PROJECT #2: Video Identities

Due: Tuesday, March 2 at start of class*


The focuses of this project are to: 1) learn to think creatively with a time-based medium (video), and 2) Investigate ideas of "IDENTITY" - how can this be creatively explored with the possibilities that adding "time" gives us: narrative, linear expression of change, geographical explorations (the camera exploring the physical), etc.

Create a 2-5 minute video using the video camcorder (your own shot footage) and iMovie. This piece should give us some kind of insight about YOU - your personality, your world, your ideas, how you see things, how people see you - What is YOUR identity, or how do you INTERPRET identity? (Ideas: Who aren't you? Who is your alter ego? How do you see yourself in connection to digital technology or society? How do others see you? Where do you come from? What is your history? What is your future?... Tell us a story. Explore the physical - your body, your "space".)

We will be looking at the work of many contemporary and historic video artists who have included themselves in their videos: (Wegman, Benning, Montano, Gibbons, Kucher, Acconci, etc.) Some works are short glimpses into the lives of these artists. Some artists have created personas or characters to portray. How do we know what is real and what isn't? How can we manipulate time (and create interesting work) with simple editing?

PLAN AHEAD! Spend a few days shooting to learn the camcorder, then start thinking of your SCRIPT. Read the camera manual, try all of the functions. Video tape is CHEAP! Don't worry about wasting it on a shot you're not sure about. GO AHEAD! You've got 60-minutes on each tape. Shooting / experimenting can be a great way to come up with an idea too!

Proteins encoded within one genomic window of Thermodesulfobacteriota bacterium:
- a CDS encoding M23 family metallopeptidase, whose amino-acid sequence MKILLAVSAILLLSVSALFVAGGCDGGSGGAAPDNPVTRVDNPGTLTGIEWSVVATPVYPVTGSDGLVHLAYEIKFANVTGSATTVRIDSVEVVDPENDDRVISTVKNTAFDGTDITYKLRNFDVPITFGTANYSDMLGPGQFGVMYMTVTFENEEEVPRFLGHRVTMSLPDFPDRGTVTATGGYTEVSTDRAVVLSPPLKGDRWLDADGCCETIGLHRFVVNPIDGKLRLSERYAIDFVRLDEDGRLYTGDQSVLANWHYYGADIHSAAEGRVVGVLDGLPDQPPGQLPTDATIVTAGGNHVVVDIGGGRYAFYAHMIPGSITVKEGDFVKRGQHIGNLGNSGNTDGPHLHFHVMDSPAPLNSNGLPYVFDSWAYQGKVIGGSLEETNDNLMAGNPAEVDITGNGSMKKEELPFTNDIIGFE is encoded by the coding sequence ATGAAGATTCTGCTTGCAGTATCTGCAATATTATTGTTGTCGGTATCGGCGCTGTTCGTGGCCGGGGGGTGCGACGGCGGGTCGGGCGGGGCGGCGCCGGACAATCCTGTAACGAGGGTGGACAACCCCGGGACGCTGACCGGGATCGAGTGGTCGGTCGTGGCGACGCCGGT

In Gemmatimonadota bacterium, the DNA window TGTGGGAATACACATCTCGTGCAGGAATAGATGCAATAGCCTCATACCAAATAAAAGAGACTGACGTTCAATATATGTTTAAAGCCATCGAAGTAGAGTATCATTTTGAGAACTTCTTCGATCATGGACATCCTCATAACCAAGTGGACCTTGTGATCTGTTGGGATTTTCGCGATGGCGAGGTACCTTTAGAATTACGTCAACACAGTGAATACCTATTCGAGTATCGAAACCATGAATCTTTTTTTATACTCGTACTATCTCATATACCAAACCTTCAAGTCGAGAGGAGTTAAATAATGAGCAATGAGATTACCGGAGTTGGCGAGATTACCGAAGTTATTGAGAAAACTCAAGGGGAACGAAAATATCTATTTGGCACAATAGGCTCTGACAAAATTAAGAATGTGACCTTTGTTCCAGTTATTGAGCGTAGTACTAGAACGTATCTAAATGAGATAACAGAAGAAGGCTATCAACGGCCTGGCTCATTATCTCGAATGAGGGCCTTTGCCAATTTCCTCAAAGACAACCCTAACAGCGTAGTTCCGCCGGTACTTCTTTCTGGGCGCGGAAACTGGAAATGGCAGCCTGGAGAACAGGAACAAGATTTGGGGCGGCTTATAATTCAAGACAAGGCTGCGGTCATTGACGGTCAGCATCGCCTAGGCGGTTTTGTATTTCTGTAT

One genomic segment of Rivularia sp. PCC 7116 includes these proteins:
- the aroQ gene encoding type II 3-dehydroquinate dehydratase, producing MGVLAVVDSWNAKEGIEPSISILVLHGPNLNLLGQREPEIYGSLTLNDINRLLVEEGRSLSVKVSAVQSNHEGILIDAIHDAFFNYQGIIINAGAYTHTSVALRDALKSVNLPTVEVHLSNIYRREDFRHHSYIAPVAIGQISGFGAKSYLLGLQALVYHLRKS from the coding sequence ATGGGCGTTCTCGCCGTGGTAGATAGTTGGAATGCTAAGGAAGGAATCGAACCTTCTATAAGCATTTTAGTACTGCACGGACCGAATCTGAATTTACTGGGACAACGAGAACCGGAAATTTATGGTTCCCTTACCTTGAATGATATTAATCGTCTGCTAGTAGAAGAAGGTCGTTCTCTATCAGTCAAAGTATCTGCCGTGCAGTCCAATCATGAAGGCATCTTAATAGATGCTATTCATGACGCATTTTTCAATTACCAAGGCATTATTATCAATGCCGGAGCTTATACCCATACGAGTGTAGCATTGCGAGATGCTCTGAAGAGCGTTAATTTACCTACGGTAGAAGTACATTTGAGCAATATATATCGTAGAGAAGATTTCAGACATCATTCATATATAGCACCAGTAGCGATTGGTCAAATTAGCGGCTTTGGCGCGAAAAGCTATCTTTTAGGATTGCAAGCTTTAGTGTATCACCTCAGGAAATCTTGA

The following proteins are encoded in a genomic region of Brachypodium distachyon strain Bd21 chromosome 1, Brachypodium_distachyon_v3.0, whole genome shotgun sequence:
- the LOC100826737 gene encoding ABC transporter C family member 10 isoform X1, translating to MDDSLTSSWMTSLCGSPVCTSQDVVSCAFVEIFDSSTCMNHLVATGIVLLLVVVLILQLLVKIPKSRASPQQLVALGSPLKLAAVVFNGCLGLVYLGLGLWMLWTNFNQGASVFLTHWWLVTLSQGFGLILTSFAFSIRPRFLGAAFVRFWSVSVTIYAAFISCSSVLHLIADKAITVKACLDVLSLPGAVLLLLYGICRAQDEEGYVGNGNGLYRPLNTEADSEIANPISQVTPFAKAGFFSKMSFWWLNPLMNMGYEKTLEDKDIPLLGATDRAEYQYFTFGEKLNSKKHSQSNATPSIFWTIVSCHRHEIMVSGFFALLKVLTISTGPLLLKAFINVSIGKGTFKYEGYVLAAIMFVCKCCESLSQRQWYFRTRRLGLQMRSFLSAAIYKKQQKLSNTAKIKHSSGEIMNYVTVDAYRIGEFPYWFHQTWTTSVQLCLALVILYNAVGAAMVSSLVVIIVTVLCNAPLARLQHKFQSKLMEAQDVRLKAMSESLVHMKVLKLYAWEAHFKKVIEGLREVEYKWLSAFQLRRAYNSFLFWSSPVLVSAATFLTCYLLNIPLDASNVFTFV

Suggested Concepts / Starting Points:
  • Create a short video documentary (George Kucher)
  • Record an event in real-time - staged or real (William Wegman)
  • Document a staged performance (Sadie Benning, Joe Gibbons)
  • Create a video diary, recording private memories (Benning, Linda Montano)
  • LINKS: Click Here to read more about Video Artists we discuss or view in class.

    LINKS: Click Here for Free Sound Download sites.

    Suggested Techniques:
  • Use the information learned in the Shooting Workshop to create interesting lighting situations
  • Be creative with your camera angles & compositions: Try zooms, panning action, close-ups; Avoid placing subject in center frame
  • Get FAMILIAR with your camera - learn all the features / effects. Try macro setting, manual focus, shutter speed adjustment
  • PRACTICE, PRACTICE, PRACTICE! - decide your shots before you begin shooting the final version!
  • Think about AUDIO! CONTROL the audio in the original sources. (clean space, no background noises - the camera picks up everything).  

  • Schedule of Due Dates

    Tuesday, February 9: Reading #2-1:

    Video Art, pp. 78-113 by Michael Rush from New Media in Late 20th Century Art.
    2) Complete this Reading Response Quiz and post on your BLOG;
    We will discuss it on 2/9 and your participation will count towards your grade.
    Thursday, February 11: Reading #2-2:
    from Film Direction: Shot by Shot, by Steven Katz. Handouts on Framing / Shot terms
    (download >> PART 1 and PART 2 )
    We will discuss it during the workshop and your participation will count towards your grade.
    Thursday, February 11: BRING A VIDEO CAMCORDER TO CLASS!!
    You can check it out from TSC - Hayes Hall, rm 110.
    Thursday, February 11: Two Inkjet prints and Final Digital Files from Project 1:
    Bring in TWO prints from Project 1 made at Fine Arts Print lab (room 202). (You will be graded on these prints.)
    You may hand in ADDITIONAL prints of other images for EXTRA CREDIT.
    You must also copy over your final FLATTENED TIF files of your updated images to the Class Folder!